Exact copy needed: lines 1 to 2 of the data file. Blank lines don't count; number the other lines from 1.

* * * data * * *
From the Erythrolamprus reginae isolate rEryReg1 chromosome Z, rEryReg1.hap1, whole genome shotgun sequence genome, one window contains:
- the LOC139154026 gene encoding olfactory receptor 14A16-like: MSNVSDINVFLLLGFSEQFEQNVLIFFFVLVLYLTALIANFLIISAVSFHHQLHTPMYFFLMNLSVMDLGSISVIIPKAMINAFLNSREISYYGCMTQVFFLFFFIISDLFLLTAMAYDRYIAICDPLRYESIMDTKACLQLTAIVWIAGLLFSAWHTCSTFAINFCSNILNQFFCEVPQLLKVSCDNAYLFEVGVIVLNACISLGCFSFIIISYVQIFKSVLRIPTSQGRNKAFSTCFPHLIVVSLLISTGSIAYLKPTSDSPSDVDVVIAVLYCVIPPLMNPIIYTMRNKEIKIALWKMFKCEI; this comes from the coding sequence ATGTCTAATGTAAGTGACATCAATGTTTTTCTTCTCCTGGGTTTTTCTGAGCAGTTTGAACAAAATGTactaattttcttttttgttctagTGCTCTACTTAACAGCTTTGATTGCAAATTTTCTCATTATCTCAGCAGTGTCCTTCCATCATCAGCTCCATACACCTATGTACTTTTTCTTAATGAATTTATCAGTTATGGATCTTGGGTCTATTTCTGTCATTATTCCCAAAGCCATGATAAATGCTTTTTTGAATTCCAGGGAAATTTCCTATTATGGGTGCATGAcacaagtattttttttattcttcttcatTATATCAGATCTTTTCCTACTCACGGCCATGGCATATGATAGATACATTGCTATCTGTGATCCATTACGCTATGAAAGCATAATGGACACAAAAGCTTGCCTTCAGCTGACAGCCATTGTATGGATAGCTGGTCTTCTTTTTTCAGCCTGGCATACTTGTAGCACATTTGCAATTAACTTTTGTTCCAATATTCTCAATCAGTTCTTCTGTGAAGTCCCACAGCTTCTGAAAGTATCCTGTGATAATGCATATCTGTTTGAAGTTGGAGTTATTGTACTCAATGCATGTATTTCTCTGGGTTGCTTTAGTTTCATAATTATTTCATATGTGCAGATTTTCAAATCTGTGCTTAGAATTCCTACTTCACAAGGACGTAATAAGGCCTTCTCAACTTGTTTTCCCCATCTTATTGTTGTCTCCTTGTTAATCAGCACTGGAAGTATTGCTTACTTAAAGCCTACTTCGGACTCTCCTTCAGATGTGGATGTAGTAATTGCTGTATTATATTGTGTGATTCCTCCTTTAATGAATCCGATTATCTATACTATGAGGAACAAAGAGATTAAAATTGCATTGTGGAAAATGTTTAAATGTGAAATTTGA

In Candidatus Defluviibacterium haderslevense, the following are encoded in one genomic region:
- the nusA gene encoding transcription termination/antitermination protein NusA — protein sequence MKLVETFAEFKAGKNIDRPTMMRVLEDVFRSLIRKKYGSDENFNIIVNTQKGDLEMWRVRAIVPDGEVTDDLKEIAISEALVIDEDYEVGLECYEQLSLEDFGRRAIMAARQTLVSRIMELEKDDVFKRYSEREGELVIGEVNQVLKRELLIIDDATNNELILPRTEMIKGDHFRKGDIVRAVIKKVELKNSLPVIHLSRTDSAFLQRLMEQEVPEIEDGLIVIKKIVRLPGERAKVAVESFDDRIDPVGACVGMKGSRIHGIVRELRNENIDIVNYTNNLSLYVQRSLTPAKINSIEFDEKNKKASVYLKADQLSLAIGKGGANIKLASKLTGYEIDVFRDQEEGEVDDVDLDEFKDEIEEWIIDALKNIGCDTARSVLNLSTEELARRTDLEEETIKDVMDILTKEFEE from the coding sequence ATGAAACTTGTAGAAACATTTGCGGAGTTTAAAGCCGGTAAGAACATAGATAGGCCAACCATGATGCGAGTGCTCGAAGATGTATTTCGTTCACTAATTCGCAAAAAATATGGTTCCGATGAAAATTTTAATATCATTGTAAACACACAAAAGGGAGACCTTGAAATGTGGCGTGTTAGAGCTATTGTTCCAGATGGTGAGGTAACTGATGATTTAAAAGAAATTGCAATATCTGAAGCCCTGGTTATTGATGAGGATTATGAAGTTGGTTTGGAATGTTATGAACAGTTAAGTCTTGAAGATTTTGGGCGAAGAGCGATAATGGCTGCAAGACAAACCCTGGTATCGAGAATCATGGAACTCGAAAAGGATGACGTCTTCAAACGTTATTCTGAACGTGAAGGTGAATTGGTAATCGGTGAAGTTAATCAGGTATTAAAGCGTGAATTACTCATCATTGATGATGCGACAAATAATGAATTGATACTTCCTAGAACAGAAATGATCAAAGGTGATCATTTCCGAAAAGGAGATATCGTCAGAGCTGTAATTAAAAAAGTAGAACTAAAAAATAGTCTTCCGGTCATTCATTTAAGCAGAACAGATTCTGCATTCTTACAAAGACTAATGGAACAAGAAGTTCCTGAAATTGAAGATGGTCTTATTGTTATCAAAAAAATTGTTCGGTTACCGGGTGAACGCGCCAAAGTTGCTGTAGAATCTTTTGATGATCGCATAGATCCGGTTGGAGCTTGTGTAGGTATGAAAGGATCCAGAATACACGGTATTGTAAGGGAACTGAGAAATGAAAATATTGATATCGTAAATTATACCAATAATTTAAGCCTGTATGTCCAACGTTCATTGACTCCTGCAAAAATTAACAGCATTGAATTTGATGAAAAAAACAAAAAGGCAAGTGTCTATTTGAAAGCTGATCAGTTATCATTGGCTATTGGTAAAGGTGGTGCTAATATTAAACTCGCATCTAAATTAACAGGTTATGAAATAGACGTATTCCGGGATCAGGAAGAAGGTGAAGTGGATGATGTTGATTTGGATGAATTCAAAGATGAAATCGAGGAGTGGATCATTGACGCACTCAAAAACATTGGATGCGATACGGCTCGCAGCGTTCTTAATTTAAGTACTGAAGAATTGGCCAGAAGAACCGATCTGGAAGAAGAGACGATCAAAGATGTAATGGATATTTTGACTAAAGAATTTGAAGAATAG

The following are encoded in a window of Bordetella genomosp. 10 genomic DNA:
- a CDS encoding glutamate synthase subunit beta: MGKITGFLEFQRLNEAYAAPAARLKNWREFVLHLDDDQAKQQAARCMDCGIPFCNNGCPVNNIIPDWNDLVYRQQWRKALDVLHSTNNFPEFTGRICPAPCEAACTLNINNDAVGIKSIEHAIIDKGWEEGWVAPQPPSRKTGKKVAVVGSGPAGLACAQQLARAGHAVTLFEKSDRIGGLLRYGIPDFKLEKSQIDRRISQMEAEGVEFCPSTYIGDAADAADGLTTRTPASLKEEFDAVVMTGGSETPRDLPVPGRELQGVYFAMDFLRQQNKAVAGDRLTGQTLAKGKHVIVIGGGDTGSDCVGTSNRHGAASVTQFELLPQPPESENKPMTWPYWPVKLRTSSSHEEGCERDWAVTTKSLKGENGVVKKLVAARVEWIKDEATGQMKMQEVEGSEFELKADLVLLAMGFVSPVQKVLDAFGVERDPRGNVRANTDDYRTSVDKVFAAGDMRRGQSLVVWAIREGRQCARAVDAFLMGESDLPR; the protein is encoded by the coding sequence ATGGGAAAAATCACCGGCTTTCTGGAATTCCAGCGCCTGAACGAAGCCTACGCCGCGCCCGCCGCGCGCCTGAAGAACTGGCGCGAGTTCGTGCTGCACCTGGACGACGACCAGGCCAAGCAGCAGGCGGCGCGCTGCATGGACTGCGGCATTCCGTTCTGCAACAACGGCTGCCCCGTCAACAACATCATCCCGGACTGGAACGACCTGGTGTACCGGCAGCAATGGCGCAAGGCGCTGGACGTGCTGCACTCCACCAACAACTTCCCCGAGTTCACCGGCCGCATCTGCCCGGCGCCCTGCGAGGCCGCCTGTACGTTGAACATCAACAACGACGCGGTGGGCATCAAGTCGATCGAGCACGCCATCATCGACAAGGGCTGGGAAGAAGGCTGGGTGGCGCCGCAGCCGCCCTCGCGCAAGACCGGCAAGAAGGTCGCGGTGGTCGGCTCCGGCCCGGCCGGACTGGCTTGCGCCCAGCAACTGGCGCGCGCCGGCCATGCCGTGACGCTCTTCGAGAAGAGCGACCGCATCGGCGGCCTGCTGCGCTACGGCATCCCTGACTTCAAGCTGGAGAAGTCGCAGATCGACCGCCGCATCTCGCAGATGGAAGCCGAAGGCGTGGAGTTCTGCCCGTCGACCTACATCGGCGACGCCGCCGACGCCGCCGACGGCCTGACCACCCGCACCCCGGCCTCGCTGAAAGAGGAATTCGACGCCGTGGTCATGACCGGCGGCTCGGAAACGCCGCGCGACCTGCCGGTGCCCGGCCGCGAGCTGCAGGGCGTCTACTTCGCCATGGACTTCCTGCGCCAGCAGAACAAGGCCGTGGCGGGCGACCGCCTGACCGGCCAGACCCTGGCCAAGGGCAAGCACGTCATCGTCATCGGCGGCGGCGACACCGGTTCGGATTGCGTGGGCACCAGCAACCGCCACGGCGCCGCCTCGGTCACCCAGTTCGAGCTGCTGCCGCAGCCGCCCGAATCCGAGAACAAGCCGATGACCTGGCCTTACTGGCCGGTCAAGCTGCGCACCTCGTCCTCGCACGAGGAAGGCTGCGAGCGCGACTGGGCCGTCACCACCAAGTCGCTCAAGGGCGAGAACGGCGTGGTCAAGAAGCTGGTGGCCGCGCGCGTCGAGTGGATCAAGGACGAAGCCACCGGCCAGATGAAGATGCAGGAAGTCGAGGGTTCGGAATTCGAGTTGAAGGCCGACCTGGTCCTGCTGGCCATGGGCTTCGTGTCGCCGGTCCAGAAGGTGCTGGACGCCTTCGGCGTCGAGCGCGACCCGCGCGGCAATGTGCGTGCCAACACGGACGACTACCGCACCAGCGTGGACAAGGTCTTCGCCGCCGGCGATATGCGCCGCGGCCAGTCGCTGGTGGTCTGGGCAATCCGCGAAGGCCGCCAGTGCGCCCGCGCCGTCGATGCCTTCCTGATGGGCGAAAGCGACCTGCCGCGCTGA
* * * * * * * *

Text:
From the Erythrolamprus reginae isolate rEryReg1 chromosome Z, rEryReg1.hap1, whole genome shotgun sequence genome, one window contains:
- the LOC139154026 gene encoding olfactory receptor 14A16-like: MSNVSDINVFLLLGFSEQFEQNVLIFFFVLVLYLTALIANFLIISAVSFHHQLHTPMYFFLMNLSVMDLGSISVIIPKAMINAFLNSREISYYGCMTQVFFLFFFIISDLFLLTAMAYDRYIAICDPLRYESIMDTKACLQLTAIVWIAGLLFSAWHTCSTFAINFCSNILNQFFCEVPQLLKVSCDNAYLFEVGVIVLNACISLGCFSFIIISYVQIFKSVLRIPTSQGRNKAFSTCFPHLIVVSLLISTGSIAYLKPTSDSPSDVDVVIAVLYCVIPPLMNPIIYTMRNKEIKIALWKMFKCEI; this comes from the coding sequence ATGTCTAATGTAAGTGACATCAATGTTTTTCTTCTCCTGGGTTTTTCTGAGCAGTTTGAACAAAATGTactaattttcttttttgttctagTGCTCTACTTAACAGCTTTGATTGCAAATTTTCTCATTATCTCAGCAGTGTCCTTCCATCATCAGCTCCATACACCTATGTACTTTTTCTTAATGAATTTATCAGTTATGGATCTTGGGTCTATTTCTGTCATTATTCCCAAAGCCATGATAAATGCTTTTTTGAATTCCAGGGAAATTTCCTATTATGGGTGCATGAcacaagtattttttttattcttcttcatTATATCAGATCTTTTCCTACTCACGGCCATGGCATATGATAGATACATTGCTATCTGTGATCCATTACGCTATGAAAGCATAATGGACACAAAAGCTTGCCTTCAGCTGACAGCCATTGTATGGATAGCTGGTCTTCTTTTTTCAGCCTGGCATACTTGTAGCACATTTGCAATTAACTTTTGTTCCAATATTCTCAATCAGTTCTTCTGTGAAGTCCCACAGCTTCTGAAAGTATCCTGTGATAATGCATATCTGTTTGAAGTTGGAGTTATTGTACTCAATGCATGTATTTCTCTGGGTTGCTTTAGTTTCATAATTATTTCATATGTGCAGATTTTCAAATCTGTGCTTAGAATTCCTACTTCACAAGGACGTAATAAGGCCTTCTCAACTTGTTTTCCCCATCTTATTGTTGTCTCCTTGTTAATCAGCACTGGAAGTATTGCTTACTTAAAGCCTACTTCGGACTCTCCTTCAGATGTGGATGTAGTAATTGCTGTATTATATTGTGTGATTCCTCCTTTAATGAATCCGATTATCTATACTATGAGGAACAAAGAGATTAAAATTGCATTGTGGAAAATGTTTAAATGTGAAATTTGA